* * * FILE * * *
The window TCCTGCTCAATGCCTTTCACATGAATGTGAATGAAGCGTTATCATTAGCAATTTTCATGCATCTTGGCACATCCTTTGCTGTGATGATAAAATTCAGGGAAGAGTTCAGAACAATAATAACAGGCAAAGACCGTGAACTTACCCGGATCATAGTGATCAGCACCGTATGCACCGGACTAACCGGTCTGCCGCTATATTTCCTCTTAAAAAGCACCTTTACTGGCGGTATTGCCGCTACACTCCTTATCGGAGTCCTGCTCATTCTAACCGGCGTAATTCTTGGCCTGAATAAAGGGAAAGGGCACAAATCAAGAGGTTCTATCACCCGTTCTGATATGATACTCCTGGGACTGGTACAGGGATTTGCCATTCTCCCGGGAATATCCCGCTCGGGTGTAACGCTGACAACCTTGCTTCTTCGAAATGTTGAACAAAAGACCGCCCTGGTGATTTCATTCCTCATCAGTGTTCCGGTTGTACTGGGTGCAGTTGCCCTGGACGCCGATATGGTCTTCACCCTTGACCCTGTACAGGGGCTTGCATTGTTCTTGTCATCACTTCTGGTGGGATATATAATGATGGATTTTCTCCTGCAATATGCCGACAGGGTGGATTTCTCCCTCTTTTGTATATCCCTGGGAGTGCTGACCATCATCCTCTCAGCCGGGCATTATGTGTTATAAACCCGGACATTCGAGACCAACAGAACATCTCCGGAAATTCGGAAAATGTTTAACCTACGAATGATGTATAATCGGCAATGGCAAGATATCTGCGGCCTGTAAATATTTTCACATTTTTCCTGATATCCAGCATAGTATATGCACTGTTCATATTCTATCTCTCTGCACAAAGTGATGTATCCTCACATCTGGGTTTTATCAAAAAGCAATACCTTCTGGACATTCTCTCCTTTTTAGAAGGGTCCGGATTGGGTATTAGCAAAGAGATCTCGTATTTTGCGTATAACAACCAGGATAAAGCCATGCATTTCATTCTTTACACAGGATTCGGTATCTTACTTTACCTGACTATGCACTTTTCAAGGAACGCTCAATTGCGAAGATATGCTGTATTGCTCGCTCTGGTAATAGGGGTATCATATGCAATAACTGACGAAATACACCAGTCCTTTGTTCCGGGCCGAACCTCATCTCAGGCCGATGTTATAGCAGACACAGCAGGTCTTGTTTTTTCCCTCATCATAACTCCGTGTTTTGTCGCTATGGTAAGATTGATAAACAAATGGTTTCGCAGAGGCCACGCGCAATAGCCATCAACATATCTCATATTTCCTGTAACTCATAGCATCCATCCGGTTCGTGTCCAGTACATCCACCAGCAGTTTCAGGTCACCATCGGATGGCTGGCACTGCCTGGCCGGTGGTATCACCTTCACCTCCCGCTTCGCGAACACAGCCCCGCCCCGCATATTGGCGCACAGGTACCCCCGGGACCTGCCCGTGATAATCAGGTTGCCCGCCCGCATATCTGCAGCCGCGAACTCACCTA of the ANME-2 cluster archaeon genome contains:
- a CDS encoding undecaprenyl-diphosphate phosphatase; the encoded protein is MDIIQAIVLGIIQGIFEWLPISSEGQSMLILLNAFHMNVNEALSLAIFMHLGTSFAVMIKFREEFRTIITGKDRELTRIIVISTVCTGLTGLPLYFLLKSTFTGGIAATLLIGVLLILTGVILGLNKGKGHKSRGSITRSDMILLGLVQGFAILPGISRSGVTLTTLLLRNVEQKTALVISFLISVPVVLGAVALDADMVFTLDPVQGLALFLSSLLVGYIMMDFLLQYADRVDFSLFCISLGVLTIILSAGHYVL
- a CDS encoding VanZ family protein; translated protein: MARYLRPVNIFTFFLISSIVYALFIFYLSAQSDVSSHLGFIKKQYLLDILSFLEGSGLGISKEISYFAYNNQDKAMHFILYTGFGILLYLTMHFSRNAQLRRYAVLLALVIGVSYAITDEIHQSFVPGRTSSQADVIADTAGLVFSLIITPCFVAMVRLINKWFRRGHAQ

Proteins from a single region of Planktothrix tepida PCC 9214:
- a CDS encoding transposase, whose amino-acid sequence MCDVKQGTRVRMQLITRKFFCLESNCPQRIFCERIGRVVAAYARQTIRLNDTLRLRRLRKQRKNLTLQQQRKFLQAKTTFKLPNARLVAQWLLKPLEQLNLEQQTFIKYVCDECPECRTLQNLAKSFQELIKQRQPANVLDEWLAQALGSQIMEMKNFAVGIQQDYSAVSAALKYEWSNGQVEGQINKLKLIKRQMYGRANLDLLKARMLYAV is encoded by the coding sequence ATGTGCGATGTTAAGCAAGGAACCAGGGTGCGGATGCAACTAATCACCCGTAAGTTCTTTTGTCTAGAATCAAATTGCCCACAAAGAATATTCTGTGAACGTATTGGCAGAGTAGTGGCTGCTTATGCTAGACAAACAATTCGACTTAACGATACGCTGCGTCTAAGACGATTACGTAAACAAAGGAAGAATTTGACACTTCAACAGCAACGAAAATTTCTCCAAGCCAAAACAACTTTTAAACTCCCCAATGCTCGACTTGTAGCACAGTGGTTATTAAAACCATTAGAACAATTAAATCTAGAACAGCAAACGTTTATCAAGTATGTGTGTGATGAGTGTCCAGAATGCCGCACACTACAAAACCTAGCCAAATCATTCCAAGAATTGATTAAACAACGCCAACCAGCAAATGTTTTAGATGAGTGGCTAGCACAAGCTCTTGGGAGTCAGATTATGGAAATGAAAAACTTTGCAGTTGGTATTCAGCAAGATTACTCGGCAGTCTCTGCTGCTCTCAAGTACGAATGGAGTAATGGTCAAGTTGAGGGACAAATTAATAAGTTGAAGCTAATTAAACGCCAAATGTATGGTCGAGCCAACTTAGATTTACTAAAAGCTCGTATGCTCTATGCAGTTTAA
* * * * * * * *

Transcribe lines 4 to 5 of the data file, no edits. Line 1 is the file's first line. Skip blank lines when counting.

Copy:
Proteins from a single region of Planktothrix tepida PCC 9214:
- a CDS encoding transposase, whose amino-acid sequence MCDVKQGTRVRMQLITRKFFCLESNCPQRIFCERIGRVVAAYARQTIRLNDTLRLRRLRKQRKNLTLQQQRKFLQAKTTFKLPNARLVAQWLLKPLEQLNLEQQTFIKYVCDECPECRTLQNLAKSFQELIKQRQPANVLDEWLAQALGSQIMEMKNFAVGIQQDYSAVSAALKYEWSNGQVEGQINKLKLIKRQMYGRANLDLLKARMLYAV is encoded by the coding sequence ATGTGCGATGTTAAGCAAGGAACCAGGGTGCGGATGCAACTAATCACCCGTAAGTTCTTTTGTCTAGAATCAAATTGCCCACAAAGAATATTCTGTGAACGTATTGGCAGAGTAGTGGCTGCTTATGCTAGACAAACAATTCGACTTAACGATACGCTGCGTCTAAGACGATTACGTAAACAAAGGAAGAATTTGACACTTCAACAGCAACGAAAATTTCTCCAAGCCAAAACAACTTTTAAACTCCCCAATGCTCGACTTGTAGCACAGTGGTTATTAAAACCATTAGAACAATTAAATCTAGAACAGCAAACGTTTATCAAGTATGTGTGTGATGAGTGTCCAGAATGCCGCACACTACAAAACCTAGCCAAATCATTCCAAGAATTGATTAAACAACGCCAACCAGCAAATGTTTTAGATGAGTGGCTAGCACAAGCTCTTGGGAGTCAGATTATGGAAATGAAAAACTTTGCAGTTGGTATTCAGCAAGATTACTCGGCAGTCTCTGCTGCTCTCAAGTACGAATGGAGTAATGGTCAAGTTGAGGGACAAATTAATAAGTTGAAGCTAATTAAACGCCAAATGTATGGTCGAGCCAACTTAGATTTACTAAAAGCTCGTATGCTCTATGCAGTTTAA